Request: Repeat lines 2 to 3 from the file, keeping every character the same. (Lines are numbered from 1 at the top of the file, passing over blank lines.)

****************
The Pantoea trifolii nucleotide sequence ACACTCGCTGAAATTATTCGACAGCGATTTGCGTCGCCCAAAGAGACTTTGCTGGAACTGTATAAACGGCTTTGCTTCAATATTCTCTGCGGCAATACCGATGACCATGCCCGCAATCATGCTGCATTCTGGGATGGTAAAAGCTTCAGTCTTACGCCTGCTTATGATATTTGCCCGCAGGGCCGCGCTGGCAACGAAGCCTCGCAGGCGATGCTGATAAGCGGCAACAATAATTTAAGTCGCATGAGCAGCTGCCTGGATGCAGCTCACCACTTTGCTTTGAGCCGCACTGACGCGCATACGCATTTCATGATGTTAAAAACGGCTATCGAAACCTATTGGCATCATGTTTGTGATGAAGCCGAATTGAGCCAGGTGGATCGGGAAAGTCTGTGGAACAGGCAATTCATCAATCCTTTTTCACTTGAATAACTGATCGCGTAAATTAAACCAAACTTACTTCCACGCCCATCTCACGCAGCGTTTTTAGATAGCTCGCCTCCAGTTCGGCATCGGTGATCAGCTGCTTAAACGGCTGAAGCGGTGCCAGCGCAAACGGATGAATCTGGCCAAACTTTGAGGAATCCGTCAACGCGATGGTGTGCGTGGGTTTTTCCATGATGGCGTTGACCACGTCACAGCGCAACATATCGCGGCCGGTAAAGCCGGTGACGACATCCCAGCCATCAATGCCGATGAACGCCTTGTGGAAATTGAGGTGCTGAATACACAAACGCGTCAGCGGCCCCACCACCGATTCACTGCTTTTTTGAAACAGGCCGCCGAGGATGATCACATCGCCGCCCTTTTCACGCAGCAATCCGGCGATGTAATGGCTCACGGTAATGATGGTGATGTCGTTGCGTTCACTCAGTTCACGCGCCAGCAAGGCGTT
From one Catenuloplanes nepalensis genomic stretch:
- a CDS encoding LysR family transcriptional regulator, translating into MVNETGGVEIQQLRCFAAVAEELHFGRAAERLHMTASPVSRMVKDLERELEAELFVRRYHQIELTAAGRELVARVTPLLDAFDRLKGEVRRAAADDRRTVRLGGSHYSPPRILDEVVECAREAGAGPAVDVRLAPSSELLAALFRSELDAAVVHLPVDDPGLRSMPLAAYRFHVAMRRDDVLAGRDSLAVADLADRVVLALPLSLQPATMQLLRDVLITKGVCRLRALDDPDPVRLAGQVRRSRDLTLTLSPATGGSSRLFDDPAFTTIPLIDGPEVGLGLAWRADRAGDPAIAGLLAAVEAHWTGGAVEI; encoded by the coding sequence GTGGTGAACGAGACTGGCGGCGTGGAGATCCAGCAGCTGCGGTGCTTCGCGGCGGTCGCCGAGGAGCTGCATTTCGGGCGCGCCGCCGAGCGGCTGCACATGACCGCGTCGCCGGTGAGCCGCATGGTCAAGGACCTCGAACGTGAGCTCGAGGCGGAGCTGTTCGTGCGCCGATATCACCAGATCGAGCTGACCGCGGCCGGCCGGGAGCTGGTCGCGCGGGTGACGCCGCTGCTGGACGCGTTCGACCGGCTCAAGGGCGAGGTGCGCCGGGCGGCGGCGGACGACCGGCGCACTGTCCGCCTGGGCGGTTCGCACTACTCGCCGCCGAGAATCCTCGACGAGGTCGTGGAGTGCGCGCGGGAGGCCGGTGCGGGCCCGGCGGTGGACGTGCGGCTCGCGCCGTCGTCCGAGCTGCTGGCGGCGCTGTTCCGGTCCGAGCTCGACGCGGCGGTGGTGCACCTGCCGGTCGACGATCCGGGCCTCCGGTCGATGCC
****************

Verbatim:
From one Catenuloplanes nepalensis genomic stretch:
- a CDS encoding LysR family transcriptional regulator, translating into MVNETGGVEIQQLRCFAAVAEELHFGRAAERLHMTASPVSRMVKDLERELEAELFVRRYHQIELTAAGRELVARVTPLLDAFDRLKGEVRRAAADDRRTVRLGGSHYSPPRILDEVVECAREAGAGPAVDVRLAPSSELLAALFRSELDAAVVHLPVDDPGLRSMPLAAYRFHVAMRRDDVLAGRDSLAVADLADRVVLALPLSLQPATMQLLRDVLITKGVCRLRALDDPDPVRLAGQVRRSRDLTLTLSPATGGSSRLFDDPAFTTIPLIDGPEVGLGLAWRADRAGDPAIAGLLAAVEAHWTGGAVEI; encoded by the coding sequence GTGGTGAACGAGACTGGCGGCGTGGAGATCCAGCAGCTGCGGTGCTTCGCGGCGGTCGCCGAGGAGCTGCATTTCGGGCGCGCCGCCGAGCGGCTGCACATGACCGCGTCGCCGGTGAGCCGCATGGTCAAGGACCTCGAACGTGAGCTCGAGGCGGAGCTGTTCGTGCGCCGATATCACCAGATCGAGCTGACCGCGGCCGGCCGGGAGCTGGTCGCGCGGGTGACGCCGCTGCTGGACGCGTTCGACCGGCTCAAGGGCGAGGTGCGCCGGGCGGCGGCGGACGACCGGCGCACTGTCCGCCTGGGCGGTTCGCACTACTCGCCGCCGAGAATCCTCGACGAGGTCGTGGAGTGCGCGCGGGAGGCCGGTGCGGGCCCGGCGGTGGACGTGCGGCTCGCGCCGTCGTCCGAGCTGCTGGCGGCGCTGTTCCGGTCCGAGCTCGACGCGGCGGTGGTGCACCTGCCGGTCGACGATCCGGGCCTCCGGTCGATGCC